Ericsson sinks like a stone

It’s not easy being a chief executive. Investors hang on your every word, and you’re constantly under pressure to maintain their confidence. But even so, we’re guessing that Ericsson chief Carl-Henric Svanberg wishes he’d been a little more discreet when he was in London last month.

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Last Updated: 31 Aug 2010

In town for the company’s strategy day, Svanberg bullishly told the assembled throng that all was going swimmingly at the Swedish telecoms equipment manufacturer. Market share was up across the board, he said – and there was more to come. “It’s an exciting time. It just goes beyond any expectation’, he beamed.

Turns out he was right – but probably not in the way he intended. On Tuesday Ericsson admitted profits would be down 36% in the third quarter – not surprisingly, investors promptly dropped it like a hot Swedish meatball, with more than 25% wiped off the company’s value in a matter of hours.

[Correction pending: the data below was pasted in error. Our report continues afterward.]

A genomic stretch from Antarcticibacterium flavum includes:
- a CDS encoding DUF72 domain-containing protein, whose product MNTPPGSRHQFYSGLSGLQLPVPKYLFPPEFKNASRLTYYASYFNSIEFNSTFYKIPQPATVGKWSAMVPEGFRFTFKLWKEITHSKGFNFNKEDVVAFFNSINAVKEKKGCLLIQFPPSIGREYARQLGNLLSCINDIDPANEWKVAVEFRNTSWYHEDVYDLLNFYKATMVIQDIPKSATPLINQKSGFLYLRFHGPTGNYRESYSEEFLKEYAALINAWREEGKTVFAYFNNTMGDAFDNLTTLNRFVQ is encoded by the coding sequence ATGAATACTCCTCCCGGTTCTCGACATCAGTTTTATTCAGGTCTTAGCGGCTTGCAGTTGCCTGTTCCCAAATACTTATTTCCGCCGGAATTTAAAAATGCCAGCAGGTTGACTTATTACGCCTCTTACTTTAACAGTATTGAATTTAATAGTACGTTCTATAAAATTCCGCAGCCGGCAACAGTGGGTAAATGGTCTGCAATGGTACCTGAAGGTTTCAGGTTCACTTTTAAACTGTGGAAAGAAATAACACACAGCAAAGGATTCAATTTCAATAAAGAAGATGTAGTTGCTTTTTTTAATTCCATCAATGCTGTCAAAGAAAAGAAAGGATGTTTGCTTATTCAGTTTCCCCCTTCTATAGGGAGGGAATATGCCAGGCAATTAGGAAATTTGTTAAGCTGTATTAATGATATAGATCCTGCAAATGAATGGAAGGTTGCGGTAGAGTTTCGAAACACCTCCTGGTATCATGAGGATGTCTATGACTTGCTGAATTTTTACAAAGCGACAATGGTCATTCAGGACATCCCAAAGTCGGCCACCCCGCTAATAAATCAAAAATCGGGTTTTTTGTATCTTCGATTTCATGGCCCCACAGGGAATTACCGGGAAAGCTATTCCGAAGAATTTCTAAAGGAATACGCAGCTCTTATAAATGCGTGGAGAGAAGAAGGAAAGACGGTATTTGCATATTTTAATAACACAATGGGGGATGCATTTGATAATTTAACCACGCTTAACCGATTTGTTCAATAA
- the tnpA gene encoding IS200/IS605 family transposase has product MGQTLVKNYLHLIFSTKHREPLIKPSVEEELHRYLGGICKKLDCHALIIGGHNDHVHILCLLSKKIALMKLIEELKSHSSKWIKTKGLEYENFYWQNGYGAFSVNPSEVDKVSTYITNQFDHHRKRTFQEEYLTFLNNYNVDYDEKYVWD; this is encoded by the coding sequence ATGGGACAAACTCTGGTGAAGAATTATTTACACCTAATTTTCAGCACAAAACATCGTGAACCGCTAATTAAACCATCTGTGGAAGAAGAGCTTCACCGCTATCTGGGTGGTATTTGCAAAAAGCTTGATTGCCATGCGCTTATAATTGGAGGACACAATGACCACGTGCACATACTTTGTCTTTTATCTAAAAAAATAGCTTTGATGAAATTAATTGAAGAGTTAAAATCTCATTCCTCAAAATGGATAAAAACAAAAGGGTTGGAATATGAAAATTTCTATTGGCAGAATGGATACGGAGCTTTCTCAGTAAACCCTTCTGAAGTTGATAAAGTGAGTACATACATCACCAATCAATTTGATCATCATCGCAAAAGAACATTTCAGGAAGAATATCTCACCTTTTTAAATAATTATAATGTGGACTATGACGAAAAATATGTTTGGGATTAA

Ericsson’s woes were not due to handset sales (although its joint venture with Sony also saw profits drop 11% last quarter, after cutting its prices in an attempt to grab market share). The real problem has been the network division, which has been spending more time doing low-margin new network roll-outs in emerging markets, rather than expensive and high-margin upgrades to existing networks. As a result, Ericsson’s expected profit margin has dropped from 21.2% to 12.9% in 12 months.

Of course, many of the problems facing Ericsson are systemic. The whole telecoms sector has been fairly depressed for a while now, despite our increasing dependence on it – a far cry from the ridiculous earnings multiples at the end of the last decade. With developed markets increasingly saturated and emerging markets highly competitive, it’s getting harder and harder for established players to maintain profitability levels.

A red-faced Svanberg conceded that the company may have ‘underestimated… the effect of market dynamics’. Which we’re sure will be a big consolation to the shareholders who now find themselves $15bn out of pocket. Perhaps at next year’s strategy day he might want to stick to handing out the canapés?

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